On Sunday, the hockey world was struck again by tragedy as former defenceman Lou Fontinato passed away at the age of 84. Fontinato played nine seasons in the NHL with the Montreal Canadiens and the New York Rangers from 1954 to 1963.
Over 536 regular season games, Fontinato amassed 104 career points (26g-78a) to go along with 1,247 penalty minutes. In the playoffs, he managed just two assists in 21 games and averaged two minutes in penalties per game (42).
Fontinato led the league in penalty minutes three times in his career – 1955-56, 1957-58 and 1961-62. While he wasn’t known for his offence, he was remembered by another late NHL great in Gordie Howe.
Howe and Fontinato had a long-standing on-ice battle. It ended with a fight on February 1, 1959, at Madison Square Garden where Howe dislocated Fontinato’s jaw and broke his nose. It was, however, one of the most memorable fights of the great Red Wing forward’s career, according to Howe.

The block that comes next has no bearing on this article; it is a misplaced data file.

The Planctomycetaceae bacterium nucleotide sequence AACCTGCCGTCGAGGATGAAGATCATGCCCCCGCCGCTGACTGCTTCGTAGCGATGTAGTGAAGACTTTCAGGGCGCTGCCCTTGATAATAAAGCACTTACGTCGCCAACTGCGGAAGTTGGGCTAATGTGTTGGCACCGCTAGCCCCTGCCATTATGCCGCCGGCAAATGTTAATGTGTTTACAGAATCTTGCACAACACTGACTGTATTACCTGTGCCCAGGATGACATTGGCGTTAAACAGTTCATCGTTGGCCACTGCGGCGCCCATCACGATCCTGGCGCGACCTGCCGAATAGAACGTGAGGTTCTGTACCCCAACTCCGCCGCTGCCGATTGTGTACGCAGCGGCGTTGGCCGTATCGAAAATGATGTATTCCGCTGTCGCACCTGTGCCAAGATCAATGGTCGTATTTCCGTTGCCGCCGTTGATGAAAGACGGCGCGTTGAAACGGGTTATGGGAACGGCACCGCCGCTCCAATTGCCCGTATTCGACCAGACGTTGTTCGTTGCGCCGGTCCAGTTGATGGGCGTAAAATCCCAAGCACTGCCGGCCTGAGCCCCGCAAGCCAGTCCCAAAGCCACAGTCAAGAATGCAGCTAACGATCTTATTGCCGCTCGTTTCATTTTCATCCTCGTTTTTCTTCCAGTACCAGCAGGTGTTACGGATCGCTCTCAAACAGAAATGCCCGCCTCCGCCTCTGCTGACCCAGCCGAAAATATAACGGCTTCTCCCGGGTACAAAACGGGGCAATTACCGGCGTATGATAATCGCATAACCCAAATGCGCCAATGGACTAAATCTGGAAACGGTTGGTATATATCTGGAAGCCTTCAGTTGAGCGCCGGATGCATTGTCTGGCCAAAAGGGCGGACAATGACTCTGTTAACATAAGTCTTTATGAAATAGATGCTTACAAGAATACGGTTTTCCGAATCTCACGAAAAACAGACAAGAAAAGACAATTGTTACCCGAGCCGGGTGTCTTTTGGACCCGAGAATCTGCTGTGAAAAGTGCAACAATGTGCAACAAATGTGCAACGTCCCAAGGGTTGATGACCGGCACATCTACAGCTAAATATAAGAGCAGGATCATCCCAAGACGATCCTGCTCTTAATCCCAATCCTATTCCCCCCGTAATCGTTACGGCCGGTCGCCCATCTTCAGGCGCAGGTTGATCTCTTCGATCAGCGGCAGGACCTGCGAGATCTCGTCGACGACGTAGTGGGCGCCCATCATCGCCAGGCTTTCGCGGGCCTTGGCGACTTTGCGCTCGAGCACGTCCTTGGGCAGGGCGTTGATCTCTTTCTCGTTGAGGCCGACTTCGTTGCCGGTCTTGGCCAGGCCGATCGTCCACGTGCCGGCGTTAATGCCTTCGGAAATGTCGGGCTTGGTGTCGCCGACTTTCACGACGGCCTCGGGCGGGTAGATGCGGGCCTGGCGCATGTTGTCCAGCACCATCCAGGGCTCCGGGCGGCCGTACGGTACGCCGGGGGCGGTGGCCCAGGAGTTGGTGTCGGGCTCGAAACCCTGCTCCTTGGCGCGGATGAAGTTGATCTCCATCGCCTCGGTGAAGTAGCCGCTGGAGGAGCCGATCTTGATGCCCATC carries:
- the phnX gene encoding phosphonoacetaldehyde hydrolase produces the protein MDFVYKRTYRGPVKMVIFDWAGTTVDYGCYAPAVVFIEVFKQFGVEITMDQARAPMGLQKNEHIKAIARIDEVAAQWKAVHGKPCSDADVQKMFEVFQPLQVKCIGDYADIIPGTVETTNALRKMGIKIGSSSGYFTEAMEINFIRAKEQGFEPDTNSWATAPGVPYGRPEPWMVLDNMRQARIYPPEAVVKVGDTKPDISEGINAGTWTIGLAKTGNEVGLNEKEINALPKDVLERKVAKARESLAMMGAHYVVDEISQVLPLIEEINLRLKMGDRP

“The Lou Fontinato fight was the one that most will always remember including myself,” said Howe in an e-mail interview with Wayne Gretzky. “Lou and I didn’t like each other much back then, and that wasn’t the first time our paths crossed. We did respect each other, though, and I am proud to say that Lou and I became friends years later.”
Fontinato’s career was shortened by a freak accident that occurred in a game at the Montreal Forum in 1963. Fontinato – playing his physical game – was going in for a check on Ranger forward Vic Hadfield. Missing the check, Fontinato went head first into the boards injuring his neck and became paralyzed for a short time.
With that, Leapin’ Lou’s career came to an end. And on Sunday, the hockey world lost yet another storied player. Fontinato was 84. His NHL legacy will be carried on by his great-nephew and Florida Panthers’ forward Greg McKegg.